Musicians and Injuries

PLEASE READ THIS NOTE about out-of-date information on this website.

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Maybe it's a nagging ache in your thumbs, every time you practice at the piano. Perhaps there have been long rehearsals for that crucial recital, and now you notice stabbing pains in your forearms. Or you find yourself struggling with hands that have become increasingly clumsy, or numb. It may be that you are even waking up at night with pain in your arms, or your back, or your neck. Well, it's just a part of being a serious musician, right? And after all, you can't stop practicing - there's too much at stake, and music is your very life!

Does this sound familiar?

Instrumental musicians are a special risk group for repetitive motion injuries. Sizable percentages of them develop physical problems related to playing their instruments; and if they are also computer users, their risks are compounded and complicated. My own computer-induced tendinitis was very much aggravated by my guitar and violin playing and did not begin to improve until I stopped all playing for several months.

Instrumental injuries often include the same conditions experienced from computer overuse : Carpal Tunnel Syndrome , Tendinitis, Bursitis , Tenosynovitis / DeQuervain's Syndrome , Tendinosis , Thoracic Outlet Syndrome, Myofascial Pain Syndrome, Cubital Tunnel Syndrome, and Trigger Finger/Thumb are particularly common among keyboardists, fretboardists, flute, and string players. But the particular demands of different instruments produce other problems as well, including hearing loss or TemporoMandibular Joints Disorder . (Note this new site from the TMJ Association ). Incorrect posture, non-ergonomic technique, excessive force, overuse, stress, and insufficient rest contribute to chronic injuries that can cause great pain, disability, and the end of careers.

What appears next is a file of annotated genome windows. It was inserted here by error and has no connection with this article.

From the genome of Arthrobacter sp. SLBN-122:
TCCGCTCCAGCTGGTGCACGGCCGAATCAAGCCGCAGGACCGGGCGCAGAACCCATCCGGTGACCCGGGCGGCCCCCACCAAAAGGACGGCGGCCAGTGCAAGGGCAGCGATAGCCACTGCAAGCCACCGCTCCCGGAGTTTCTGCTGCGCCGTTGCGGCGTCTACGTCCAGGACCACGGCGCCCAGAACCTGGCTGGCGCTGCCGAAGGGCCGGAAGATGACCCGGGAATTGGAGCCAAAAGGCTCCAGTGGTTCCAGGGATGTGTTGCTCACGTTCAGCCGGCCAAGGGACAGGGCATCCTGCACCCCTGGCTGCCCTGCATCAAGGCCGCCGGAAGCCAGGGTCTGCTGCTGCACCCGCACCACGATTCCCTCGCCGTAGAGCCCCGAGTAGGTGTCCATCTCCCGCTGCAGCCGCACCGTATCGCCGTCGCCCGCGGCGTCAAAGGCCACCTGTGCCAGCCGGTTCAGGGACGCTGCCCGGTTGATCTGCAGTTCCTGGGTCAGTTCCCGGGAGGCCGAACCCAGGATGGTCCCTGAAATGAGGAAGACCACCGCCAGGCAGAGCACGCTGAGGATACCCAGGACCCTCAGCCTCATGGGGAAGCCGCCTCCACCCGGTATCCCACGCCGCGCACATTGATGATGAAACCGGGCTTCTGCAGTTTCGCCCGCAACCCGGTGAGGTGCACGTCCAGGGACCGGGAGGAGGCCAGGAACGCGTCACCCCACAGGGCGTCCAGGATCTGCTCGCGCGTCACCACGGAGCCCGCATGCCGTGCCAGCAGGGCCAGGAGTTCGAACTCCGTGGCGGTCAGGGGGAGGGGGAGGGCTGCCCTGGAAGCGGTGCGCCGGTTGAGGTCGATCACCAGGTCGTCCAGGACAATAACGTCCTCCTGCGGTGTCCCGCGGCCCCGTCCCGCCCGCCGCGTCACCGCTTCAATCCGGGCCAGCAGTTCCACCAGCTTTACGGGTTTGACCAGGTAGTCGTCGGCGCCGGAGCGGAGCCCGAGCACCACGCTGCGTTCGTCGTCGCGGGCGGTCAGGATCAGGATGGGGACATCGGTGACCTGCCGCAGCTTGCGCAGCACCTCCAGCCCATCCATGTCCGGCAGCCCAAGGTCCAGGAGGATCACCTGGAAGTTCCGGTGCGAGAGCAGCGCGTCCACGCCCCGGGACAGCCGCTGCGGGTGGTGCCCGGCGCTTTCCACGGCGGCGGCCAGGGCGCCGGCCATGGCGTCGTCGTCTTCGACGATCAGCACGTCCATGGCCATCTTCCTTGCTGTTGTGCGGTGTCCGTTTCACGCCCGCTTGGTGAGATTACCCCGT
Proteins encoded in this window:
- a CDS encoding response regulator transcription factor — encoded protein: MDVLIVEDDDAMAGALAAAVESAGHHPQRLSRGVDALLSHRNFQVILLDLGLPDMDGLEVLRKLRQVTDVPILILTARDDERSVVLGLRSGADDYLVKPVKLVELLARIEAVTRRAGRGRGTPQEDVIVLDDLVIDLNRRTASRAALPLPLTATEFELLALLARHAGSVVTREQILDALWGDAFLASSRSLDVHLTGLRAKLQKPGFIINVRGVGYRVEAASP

But while these problems are unfortunately common, it's NOT an unavoidable part of being a musician. If we're willing to listen to what's being learned in the field of arts medicine, we may be able to escape the bullet of occupational injury and recover our ability to play.

What Can You Do?

I'll be putting more information here as I am able, but for now I highly recommend looking at some of the resources listed below. If you have pointers to similar literature, especially ergonomically oriented instrumental methods, or just have a tip or two of your own on safer techniques and injury prevention/recovery, drop a line so it can be added here. Please note that authorities in this area of study have differences of opinion about points of technique, treatment, or prevention: read as much as you can for the balanced view. Please note that several of the "reviews" below are written by persons other than myself: these have quotation marks and attributions to distinguish them. -Paul Marxhausen

[Books][Tapes/DVDs] [Links & On-Line Articles]

Books . . .

Books contain far more useful information than can be easily presented on-line. I strongly encourage you to read some of the following titles. The publishing information and Web links to the publisher or distributor are included where they are known. In addition, in association with Books you can purchase many of these titles on-line by clicking the Order from Amazon ... link after each listing, which will take you directly to that particular catalogue item. If you buy from Amazon, they will handle all billing, shipping, etc. and inquiries should be directed to them.

Too Many Titles?... I know it is an very long list of resources. One reason I just keep adding new titles as they are brought to my attention is that it increases the odds that you will be able to find some of these in your local public or institutional libraries, where you can read them for free. Always check there first!

Tapes and DVDs

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